Georgia’s IDEA Data Quality During the Pandemic
Release Date: May 12, 2022
Guests: Dawn Kemp, Part B Data Manager, and Linda Castellanos, Program Manager, Georgia Department of Education
During our first episode, we explore how the pandemic affected Georgia’s Part B 618 and SPP/APR data trends and quality. The good news? It’s far from doom and gloom. Dawn and Linda highlight many bright spots, including how they have harnessed virtual technology to improve collaboration, connectivity, and stakeholder engagement. They also focus on the positive effects the pandemic has had on Georgia’s data culture.
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00:00:01.52 >> You're listening to "A Date with Data," with your host, Amy Bitterman.
00:00:07.34 >> Hey, it's Amy. And I'm so excited to be hosting "A Date with Data." I'll be chatting with state and district special education staff who, just like you, are dealing with IDEA data every day.
00:00:19.50 >> "A Date with Data" is brought to you by the IDEA Data Center.
00:00:24.21 >> On today's episode, we're joined by Linda Castellanos, program manager, and Dawn Kemp, Part B data manager, who are both with the Georgia Department of Education. Thank you for being with us. Can you start off by telling us a little bit about yourselves and your role in the Department?
00:00:38.88 >> Thank you. Certainly. I have been at the Department of Education for 11 years now, and I serve as the manager of the Part B data, as well as at our online software application for IP and special education paperwork development. Before that I was an administrative assistant for 10 years, and a special education teacher for about 22 years.
00:00:57.96 >> Thanks. Dawn, do you want to share a little about yourself?
00:01:00.69 >> I am Dawn Kemp, and I have been with the Department of Education for about a year and a half in this current role of Part B data manager. And prior to that, I had a variety of experiences; I was a special education director for approximately 19 years across three different school districts. I also was a special educator for 12 years, and I also worked in the college and university settings for approximately six or seven years. So that's my background.
00:01:38.94 >> I wanted to start out with talking about how the pandemic has really impacted your data trends and the results of your data. So can you share a bit about that?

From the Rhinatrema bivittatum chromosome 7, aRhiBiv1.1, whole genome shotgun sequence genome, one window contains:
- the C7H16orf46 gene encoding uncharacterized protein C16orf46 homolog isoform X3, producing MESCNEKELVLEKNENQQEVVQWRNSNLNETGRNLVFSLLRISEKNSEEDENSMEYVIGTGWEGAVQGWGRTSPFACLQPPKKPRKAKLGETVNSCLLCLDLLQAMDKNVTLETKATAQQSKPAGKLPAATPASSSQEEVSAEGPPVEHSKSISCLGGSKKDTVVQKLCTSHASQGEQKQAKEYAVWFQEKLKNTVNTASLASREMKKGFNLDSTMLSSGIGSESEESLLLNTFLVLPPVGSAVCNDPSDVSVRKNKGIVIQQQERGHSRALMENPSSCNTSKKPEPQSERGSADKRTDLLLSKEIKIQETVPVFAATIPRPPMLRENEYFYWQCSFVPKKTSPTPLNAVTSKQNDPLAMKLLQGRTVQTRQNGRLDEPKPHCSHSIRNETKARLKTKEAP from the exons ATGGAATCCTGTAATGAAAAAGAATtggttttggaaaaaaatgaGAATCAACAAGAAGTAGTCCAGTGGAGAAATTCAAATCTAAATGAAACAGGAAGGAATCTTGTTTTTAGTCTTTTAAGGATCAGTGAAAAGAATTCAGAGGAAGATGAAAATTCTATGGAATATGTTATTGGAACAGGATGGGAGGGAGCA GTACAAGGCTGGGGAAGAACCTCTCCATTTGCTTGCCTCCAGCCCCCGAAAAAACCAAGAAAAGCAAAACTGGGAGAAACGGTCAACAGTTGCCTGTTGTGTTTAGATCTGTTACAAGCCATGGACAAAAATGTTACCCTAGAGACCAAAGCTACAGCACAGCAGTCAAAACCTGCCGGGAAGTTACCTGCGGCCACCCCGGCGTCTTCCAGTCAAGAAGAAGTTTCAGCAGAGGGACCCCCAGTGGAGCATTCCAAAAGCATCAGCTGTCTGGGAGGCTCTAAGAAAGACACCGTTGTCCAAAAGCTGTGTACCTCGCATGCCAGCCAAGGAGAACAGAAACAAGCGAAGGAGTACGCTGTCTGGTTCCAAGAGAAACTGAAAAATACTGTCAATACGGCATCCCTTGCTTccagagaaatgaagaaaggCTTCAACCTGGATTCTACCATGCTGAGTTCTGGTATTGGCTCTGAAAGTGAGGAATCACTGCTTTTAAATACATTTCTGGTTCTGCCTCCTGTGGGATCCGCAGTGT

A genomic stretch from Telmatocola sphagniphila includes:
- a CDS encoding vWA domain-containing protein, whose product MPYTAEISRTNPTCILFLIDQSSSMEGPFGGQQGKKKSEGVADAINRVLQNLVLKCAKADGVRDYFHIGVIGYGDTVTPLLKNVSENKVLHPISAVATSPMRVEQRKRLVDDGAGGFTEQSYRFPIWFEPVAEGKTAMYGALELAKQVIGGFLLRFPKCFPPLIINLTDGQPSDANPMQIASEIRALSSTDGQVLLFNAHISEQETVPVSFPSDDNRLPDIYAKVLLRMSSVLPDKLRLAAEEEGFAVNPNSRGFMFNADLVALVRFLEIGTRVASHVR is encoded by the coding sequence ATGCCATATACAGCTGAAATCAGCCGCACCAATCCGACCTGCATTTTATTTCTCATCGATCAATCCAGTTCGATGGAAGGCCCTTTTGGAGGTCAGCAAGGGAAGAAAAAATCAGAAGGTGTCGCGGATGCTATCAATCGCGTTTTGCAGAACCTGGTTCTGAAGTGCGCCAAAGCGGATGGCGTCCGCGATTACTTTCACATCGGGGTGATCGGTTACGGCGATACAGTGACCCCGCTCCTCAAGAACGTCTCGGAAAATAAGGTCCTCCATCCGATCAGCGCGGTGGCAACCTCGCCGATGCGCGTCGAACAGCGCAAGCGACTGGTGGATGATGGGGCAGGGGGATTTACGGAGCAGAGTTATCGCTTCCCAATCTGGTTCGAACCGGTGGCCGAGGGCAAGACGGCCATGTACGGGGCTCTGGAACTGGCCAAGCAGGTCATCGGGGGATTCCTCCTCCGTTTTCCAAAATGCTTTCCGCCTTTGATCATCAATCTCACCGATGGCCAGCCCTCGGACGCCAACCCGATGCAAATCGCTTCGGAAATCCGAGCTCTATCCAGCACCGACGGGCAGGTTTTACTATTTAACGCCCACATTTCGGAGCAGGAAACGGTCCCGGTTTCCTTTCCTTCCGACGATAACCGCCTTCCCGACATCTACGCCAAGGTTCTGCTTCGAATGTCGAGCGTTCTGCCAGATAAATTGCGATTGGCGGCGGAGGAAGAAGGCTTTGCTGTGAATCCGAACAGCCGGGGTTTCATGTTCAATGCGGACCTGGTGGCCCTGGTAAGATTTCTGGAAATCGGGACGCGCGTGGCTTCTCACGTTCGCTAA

00:01:49.22 >> We really saw a change in our discipline data, primarily that the reporting of discipline went way down since COVID hit, even as people have returned in part to physical attendance. Our discipline count is still substantially down from pre-COVID days. I think the scariest thing for all of us, we've seen a significant change in achievement, and we recognize that that achievement is going to take a long time to recover from.
00:02:13.54 We also saw changes in environment code, particularly for our pre-K children. I think that there's been a reluctance on the part of parents to send their children to -- their young children especially -- to public schools and-or to any sort of day care or community setting, where we have served students in the past.
00:02:31.05 >> It's important to recognize the impact, the graduation and dropout rate, how they have been impacted by the COVID pandemic. I believe that we definitely saw an inflation in graduation rates, and we saw a decrease in the dropout rate -- both of those trends are trends that you would want to see in your data. Unfortunately, it probably was impacted in a manner that you're not going to be able to replicate or be able to draw conclusions with long-term. It will be interesting to see the way that data for graduation and dropout trends in the years past COVID; in other words, you see a dramatic drop in your graduation, or is it more of a leveling out to post-pandemic levels?